Weight loss is all about caloric deficit, expend more energy than you consume and you lose weight. Most people do this by dieting, but the body tends to readjust the resting metabolic rate so that you don’t lose too much reserves. Thus exercise plus diet is needed for weight loss to be effective.

How effective is ‘Diet Only’ versus ‘Diet plus Exercise’ for Weight Loss? Most studies demonstrate that when diet (caloric restriction) and physical activity are combined in a weight management program, encouraging results in weight loss occur. Donnelly and colleagues (2009) explain that a weight loss program design may create an energy deficit (e.g., 500 to 1500) composed of exercise (e.g., 250 kilocalories/day) and caloric restriction (e.g., 250 kilocalories/day) for the daily caloric deficit total (500 kilocalories in this example). In studies where investigators introduce an energy deficit of 700 to 1000 kilocalories per day, ‘diet only’ and ‘diet plus exercise’ result in similar losses. Donnelly explains that this is due to metabolic adaptations that “diminish any additive effect of energy expenditure from physical activity on weight loss”. However, in investigations where the energy deficit is 500-700 kilocalories/day, the ‘diet plus exercise’ group is about 20% greater than the ‘diet only’ intervention.

So weight loss needs to be related to your activity and diet in order to understand your basal metabolism. But weight loss isn’t just about bodyweight as it is about losing bodyfat (as muscle is useful for maintaining basal metabolism and body function). When you calculate this you are able to figure out how many calories need to be removed from the diet in order to lose fat. See here. There are also strategies that can change your metabolism.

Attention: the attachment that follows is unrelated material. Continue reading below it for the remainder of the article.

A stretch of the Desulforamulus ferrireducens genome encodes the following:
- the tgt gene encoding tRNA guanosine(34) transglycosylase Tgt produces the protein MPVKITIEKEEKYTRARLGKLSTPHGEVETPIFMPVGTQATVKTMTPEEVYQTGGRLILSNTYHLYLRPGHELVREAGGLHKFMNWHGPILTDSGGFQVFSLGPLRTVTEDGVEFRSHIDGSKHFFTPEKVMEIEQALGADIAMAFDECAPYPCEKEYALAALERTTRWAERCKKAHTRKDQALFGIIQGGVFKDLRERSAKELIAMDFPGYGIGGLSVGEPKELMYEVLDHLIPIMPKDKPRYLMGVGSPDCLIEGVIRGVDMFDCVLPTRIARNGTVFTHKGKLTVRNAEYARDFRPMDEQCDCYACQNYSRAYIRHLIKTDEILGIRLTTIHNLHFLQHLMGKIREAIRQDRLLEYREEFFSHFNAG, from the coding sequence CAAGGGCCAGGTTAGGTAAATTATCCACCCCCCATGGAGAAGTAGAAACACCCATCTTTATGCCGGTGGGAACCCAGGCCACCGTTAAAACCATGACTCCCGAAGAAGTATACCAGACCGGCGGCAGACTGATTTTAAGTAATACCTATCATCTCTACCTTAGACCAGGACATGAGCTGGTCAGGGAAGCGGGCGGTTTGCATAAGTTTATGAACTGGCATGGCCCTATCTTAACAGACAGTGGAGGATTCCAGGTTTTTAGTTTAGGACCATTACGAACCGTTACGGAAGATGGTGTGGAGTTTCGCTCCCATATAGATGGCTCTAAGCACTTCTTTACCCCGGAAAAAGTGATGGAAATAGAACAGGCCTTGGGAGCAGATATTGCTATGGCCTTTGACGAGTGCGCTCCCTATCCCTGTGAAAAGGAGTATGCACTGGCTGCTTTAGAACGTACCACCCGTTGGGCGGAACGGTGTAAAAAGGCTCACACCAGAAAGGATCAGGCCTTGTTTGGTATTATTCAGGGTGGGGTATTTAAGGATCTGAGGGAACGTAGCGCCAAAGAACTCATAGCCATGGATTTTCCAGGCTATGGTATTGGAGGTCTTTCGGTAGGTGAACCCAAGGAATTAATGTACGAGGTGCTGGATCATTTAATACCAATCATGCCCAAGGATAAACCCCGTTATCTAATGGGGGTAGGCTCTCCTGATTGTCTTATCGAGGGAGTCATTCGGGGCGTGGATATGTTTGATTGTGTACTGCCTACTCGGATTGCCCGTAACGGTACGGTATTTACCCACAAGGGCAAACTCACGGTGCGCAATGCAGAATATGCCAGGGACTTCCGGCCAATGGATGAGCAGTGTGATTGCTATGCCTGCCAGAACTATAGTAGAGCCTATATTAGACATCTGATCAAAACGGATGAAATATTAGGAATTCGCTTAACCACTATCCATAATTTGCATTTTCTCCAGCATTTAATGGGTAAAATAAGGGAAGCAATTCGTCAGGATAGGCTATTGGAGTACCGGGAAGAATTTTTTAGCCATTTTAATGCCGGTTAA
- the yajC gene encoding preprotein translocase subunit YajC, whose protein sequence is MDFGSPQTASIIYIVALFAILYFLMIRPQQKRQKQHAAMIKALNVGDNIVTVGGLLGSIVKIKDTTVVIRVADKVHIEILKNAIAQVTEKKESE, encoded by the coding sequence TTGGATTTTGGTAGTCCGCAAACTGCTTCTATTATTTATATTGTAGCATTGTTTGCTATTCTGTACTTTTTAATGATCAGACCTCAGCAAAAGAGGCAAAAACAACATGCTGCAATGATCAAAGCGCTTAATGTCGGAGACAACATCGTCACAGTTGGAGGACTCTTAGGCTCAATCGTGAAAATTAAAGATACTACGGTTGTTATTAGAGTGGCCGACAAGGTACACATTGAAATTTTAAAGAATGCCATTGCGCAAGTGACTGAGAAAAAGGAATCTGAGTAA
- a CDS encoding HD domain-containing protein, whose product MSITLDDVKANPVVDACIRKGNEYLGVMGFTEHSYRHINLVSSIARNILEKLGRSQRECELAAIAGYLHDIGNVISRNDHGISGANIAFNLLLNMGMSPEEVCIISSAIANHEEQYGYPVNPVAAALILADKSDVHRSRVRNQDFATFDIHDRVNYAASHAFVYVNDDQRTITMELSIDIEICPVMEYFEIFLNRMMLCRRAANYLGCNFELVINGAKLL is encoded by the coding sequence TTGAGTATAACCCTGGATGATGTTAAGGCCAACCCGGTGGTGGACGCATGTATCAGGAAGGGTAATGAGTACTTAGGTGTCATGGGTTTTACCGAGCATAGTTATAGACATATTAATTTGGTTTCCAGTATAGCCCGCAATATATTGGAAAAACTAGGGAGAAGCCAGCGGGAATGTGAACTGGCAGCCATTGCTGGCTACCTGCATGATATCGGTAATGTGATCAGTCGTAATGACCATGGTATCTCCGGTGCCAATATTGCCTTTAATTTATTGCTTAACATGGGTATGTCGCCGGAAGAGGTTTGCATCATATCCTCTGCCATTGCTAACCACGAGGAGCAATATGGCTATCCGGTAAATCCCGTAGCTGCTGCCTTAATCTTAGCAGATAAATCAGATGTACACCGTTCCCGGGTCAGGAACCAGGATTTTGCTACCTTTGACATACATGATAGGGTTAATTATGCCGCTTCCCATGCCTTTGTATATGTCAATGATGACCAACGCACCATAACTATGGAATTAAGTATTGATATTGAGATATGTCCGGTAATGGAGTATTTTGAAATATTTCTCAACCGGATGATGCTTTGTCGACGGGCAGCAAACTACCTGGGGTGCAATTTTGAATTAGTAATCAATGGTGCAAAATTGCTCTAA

Exercise is usually broken down into two categories: cardio and weight training. There are many benefits to both and generally both are recommended for long term health. Weight training is known to burn fat.

This study is the first to directly show that resistance exercise increases adipose tissue lipolysis and thus contributes to improved body composition. This boost in lipolysis is apparently due to the excitatory effect of resistance training on specific hormones (e.g., epinephrine, norepinephrine and growth hormone). As this study design was completed with trained male subjects, it is hoped that the methods and procedures will be completed with other subject populations (e.g., females, untrained persons, youth, seniors, overweight, etc.) in future research.

For cardio training, there is obviously fat burning taking place. The amount of fat burning that occurs is related to the intensity of the cardio.

In summary, that data clearly show that exercise intensity is the main factor in determining the magnitude and duration of EPOC following aerobic exercise. Thus, when developing a cardiorespiratory exercise prescription for weight maintenance and weight loss, the influence of exercise intensity on EPOC and its potential contribution to total caloric expenditure should be taken into consideration.

The same is true of weightlifting (from the same article):